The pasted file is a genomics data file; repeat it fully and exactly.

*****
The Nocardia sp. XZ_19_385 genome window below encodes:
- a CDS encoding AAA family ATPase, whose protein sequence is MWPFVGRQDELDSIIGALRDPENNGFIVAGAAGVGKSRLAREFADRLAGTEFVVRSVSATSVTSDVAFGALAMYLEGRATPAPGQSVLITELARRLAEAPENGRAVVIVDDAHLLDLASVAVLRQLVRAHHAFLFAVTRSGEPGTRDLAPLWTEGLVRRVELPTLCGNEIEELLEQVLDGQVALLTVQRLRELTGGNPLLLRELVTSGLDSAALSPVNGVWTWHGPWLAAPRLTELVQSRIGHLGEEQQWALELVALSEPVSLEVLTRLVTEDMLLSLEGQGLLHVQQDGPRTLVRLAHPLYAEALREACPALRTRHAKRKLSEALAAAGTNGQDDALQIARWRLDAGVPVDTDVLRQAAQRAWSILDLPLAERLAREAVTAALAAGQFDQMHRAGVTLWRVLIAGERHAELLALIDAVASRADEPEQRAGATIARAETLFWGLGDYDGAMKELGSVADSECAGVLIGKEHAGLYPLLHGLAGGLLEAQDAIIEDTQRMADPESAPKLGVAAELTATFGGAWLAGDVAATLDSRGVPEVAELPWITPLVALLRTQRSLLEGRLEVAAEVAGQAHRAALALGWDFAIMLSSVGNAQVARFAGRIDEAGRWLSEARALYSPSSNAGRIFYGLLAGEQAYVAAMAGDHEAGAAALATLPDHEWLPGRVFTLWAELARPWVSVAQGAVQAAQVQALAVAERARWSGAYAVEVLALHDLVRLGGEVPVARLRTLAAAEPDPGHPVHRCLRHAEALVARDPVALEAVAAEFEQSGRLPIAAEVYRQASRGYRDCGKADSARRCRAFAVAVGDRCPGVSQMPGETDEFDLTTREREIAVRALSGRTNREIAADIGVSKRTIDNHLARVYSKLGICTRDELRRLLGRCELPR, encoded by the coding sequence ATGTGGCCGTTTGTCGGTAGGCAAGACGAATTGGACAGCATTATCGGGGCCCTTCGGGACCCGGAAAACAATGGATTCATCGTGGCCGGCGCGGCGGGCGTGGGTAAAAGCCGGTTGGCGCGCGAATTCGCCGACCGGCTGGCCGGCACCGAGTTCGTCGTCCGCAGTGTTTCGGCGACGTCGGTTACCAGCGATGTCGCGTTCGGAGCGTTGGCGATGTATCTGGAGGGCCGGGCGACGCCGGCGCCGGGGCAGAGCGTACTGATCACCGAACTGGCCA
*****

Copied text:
The Nocardia sp. XZ_19_385 genome window below encodes:
- a CDS encoding AAA family ATPase, whose protein sequence is MWPFVGRQDELDSIIGALRDPENNGFIVAGAAGVGKSRLAREFADRLAGTEFVVRSVSATSVTSDVAFGALAMYLEGRATPAPGQSVLITELARRLAEAPENGRAVVIVDDAHLLDLASVAVLRQLVRAHHAFLFAVTRSGEPGTRDLAPLWTEGLVRRVELPTLCGNEIEELLEQVLDGQVALLTVQRLRELTGGNPLLLRELVTSGLDSAALSPVNGVWTWHGPWLAAPRLTELVQSRIGHLGEEQQWALELVALSEPVSLEVLTRLVTEDMLLSLEGQGLLHVQQDGPRTLVRLAHPLYAEALREACPALRTRHAKRKLSEALAAAGTNGQDDALQIARWRLDAGVPVDTDVLRQAAQRAWSILDLPLAERLAREAVTAALAAGQFDQMHRAGVTLWRVLIAGERHAELLALIDAVASRADEPEQRAGATIARAETLFWGLGDYDGAMKELGSVADSECAGVLIGKEHAGLYPLLHGLAGGLLEAQDAIIEDTQRMADPESAPKLGVAAELTATFGGAWLAGDVAATLDSRGVPEVAELPWITPLVALLRTQRSLLEGRLEVAAEVAGQAHRAALALGWDFAIMLSSVGNAQVARFAGRIDEAGRWLSEARALYSPSSNAGRIFYGLLAGEQAYVAAMAGDHEAGAAALATLPDHEWLPGRVFTLWAELARPWVSVAQGAVQAAQVQALAVAERARWSGAYAVEVLALHDLVRLGGEVPVARLRTLAAAEPDPGHPVHRCLRHAEALVARDPVALEAVAAEFEQSGRLPIAAEVYRQASRGYRDCGKADSARRCRAFAVAVGDRCPGVSQMPGETDEFDLTTREREIAVRALSGRTNREIAADIGVSKRTIDNHLARVYSKLGICTRDELRRLLGRCELPR, encoded by the coding sequence ATGTGGCCGTTTGTCGGTAGGCAAGACGAATTGGACAGCATTATCGGGGCCCTTCGGGACCCGGAAAACAATGGATTCATCGTGGCCGGCGCGGCGGGCGTGGGTAAAAGCCGGTTGGCGCGCGAATTCGCCGACCGGCTGGCCGGCACCGAGTTCGTCGTCCGCAGTGTTTCGGCGACGTCGGTTACCAGCGATGTCGCGTTCGGAGCGTTGGCGATGTATCTGGAGGGCCGGGCGACGCCGGCGCCGGGGCAGAGCGTACTGATCACCGAACTGGCCA